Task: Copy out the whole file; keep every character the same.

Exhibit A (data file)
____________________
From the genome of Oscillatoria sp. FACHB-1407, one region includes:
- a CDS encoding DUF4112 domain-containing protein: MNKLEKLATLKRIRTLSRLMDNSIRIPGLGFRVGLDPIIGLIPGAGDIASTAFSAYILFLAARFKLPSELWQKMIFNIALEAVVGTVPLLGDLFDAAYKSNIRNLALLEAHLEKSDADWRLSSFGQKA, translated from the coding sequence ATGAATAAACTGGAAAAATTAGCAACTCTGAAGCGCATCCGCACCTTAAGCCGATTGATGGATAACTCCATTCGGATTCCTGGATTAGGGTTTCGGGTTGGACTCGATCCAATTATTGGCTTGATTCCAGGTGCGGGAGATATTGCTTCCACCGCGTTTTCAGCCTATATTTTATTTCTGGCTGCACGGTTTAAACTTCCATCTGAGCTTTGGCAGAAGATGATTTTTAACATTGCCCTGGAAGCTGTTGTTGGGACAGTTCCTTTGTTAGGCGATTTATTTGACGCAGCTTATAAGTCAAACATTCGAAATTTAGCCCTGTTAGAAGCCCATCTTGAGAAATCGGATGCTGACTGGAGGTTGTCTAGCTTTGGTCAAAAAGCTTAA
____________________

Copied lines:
From the genome of Oscillatoria sp. FACHB-1407, one region includes:
- a CDS encoding DUF4112 domain-containing protein: MNKLEKLATLKRIRTLSRLMDNSIRIPGLGFRVGLDPIIGLIPGAGDIASTAFSAYILFLAARFKLPSELWQKMIFNIALEAVVGTVPLLGDLFDAAYKSNIRNLALLEAHLEKSDADWRLSSFGQKA, translated from the coding sequence ATGAATAAACTGGAAAAATTAGCAACTCTGAAGCGCATCCGCACCTTAAGCCGATTGATGGATAACTCCATTCGGATTCCTGGATTAGGGTTTCGGGTTGGACTCGATCCAATTATTGGCTTGATTCCAGGTGCGGGAGATATTGCTTCCACCGCGTTTTCAGCCTATATTTTATTTCTGGCTGCACGGTTTAAACTTCCATCTGAGCTTTGGCAGAAGATGATTTTTAACATTGCCCTGGAAGCTGTTGTTGGGACAGTTCCTTTGTTAGGCGATTTATTTGACGCAGCTTATAAGTCAAACATTCGAAATTTAGCCCTGTTAGAAGCCCATCTTGAGAAATCGGATGCTGACTGGAGGTTGTCTAGCTTTGGTCAAAAAGCTTAA